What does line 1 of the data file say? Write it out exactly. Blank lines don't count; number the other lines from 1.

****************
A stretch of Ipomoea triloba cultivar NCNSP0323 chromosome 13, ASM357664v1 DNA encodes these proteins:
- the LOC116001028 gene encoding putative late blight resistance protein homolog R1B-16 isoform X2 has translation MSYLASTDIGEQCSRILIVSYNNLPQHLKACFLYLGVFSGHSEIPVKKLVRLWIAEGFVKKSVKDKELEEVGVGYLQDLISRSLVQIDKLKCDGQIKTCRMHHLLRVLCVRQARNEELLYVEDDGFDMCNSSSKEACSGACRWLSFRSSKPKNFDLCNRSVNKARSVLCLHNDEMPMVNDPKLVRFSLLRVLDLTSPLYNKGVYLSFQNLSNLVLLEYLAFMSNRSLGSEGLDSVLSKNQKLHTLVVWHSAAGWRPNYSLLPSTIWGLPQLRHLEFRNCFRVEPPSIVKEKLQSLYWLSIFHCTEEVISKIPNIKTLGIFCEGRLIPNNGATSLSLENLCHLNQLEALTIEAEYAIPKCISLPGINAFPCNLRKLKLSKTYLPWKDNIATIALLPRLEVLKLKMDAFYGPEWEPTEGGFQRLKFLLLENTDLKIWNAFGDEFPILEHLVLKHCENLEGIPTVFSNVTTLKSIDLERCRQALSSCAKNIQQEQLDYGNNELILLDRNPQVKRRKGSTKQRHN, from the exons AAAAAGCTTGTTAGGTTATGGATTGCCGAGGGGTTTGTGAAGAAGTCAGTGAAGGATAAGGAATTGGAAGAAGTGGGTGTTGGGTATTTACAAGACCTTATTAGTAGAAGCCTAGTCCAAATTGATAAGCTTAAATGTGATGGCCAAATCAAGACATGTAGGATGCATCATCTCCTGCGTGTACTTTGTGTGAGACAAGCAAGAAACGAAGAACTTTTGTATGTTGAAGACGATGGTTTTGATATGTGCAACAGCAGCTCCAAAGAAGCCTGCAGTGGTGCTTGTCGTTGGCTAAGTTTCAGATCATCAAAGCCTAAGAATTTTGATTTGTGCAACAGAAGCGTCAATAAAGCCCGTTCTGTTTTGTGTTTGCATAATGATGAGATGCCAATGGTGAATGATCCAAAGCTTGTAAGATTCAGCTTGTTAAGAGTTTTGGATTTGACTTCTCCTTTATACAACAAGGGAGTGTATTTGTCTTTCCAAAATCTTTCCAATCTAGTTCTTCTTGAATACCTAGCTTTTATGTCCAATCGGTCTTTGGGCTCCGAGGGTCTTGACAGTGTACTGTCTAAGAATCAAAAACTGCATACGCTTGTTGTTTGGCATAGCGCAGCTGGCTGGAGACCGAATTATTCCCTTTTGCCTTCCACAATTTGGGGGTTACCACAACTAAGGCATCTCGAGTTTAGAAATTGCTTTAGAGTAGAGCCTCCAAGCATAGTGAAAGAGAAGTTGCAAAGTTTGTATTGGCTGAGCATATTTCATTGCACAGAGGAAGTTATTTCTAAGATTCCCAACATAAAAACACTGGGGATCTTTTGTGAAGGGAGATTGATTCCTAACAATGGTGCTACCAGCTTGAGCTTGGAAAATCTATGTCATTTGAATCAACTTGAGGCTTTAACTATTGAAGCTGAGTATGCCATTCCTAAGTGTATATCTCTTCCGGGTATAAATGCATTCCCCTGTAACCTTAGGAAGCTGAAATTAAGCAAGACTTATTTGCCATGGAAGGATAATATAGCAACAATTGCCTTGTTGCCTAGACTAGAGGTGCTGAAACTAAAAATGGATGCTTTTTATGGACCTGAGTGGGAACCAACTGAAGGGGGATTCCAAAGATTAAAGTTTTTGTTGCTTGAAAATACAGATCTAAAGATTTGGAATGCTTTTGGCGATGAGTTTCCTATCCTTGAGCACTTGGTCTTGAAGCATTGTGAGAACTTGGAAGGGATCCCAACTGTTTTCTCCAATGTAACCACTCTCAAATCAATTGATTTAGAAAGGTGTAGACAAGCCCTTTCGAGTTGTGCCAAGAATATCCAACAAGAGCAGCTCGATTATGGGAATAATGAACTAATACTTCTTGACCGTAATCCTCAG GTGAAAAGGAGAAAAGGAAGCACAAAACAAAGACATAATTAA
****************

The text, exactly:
A stretch of Ipomoea triloba cultivar NCNSP0323 chromosome 13, ASM357664v1 DNA encodes these proteins: